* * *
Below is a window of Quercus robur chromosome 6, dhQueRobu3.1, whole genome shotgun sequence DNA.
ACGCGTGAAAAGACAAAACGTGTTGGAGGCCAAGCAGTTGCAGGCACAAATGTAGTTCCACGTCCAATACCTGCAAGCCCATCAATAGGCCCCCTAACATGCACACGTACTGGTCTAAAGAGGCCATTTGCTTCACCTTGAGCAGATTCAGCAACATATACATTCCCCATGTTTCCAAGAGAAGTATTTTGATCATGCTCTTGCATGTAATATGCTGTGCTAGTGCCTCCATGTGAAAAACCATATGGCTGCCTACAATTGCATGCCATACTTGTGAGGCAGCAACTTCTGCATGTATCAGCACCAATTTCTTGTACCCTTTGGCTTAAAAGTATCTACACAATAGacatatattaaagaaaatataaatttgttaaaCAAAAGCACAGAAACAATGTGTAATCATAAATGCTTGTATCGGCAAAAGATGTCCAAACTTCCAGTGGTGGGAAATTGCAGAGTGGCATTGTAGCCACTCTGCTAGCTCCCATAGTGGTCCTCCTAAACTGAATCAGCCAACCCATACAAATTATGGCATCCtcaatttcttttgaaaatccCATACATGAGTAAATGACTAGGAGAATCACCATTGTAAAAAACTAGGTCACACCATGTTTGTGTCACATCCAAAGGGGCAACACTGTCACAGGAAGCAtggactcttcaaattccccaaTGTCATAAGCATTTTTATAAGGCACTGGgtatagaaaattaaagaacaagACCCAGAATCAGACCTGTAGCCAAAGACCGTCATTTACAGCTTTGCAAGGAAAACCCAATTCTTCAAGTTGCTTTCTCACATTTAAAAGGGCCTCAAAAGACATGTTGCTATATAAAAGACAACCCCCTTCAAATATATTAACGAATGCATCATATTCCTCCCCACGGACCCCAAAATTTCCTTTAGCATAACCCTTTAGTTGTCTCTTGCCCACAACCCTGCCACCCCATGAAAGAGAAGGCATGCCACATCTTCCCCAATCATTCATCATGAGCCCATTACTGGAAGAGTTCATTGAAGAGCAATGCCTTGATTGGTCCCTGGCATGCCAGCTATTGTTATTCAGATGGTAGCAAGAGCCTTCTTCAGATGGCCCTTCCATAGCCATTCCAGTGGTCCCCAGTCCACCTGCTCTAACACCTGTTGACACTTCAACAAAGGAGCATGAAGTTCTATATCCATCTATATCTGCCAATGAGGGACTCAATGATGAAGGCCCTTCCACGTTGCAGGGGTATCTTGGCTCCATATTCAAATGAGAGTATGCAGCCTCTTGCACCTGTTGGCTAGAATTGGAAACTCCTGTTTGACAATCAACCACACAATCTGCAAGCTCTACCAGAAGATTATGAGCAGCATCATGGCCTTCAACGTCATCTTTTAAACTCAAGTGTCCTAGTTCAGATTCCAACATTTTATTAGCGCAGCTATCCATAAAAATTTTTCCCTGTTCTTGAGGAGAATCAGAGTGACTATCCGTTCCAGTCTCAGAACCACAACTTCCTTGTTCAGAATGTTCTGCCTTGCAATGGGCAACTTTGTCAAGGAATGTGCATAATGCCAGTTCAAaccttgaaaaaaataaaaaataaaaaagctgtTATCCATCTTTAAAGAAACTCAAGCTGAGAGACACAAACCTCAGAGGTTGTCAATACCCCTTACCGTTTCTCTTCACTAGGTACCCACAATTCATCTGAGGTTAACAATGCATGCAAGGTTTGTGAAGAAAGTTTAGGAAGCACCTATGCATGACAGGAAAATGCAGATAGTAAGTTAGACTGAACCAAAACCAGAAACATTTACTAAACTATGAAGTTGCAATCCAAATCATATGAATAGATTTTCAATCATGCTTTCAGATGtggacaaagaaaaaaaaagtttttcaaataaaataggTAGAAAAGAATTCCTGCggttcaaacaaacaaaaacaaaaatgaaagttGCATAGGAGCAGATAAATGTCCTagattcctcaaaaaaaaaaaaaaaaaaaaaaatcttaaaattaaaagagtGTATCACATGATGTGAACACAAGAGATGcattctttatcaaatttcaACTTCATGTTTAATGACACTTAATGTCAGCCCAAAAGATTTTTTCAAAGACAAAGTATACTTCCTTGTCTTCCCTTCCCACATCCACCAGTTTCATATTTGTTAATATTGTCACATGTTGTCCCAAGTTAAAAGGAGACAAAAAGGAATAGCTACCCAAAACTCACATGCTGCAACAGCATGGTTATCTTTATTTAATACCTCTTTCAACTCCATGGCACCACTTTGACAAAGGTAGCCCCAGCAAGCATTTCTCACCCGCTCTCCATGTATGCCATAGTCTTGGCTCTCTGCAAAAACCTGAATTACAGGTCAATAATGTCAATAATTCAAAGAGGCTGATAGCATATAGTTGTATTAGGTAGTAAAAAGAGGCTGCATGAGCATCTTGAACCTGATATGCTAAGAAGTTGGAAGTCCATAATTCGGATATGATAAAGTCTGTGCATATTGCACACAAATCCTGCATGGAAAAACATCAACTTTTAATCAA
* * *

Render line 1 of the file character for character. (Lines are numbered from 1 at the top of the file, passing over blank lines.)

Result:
Below is a window of Quercus robur chromosome 6, dhQueRobu3.1, whole genome shotgun sequence DNA.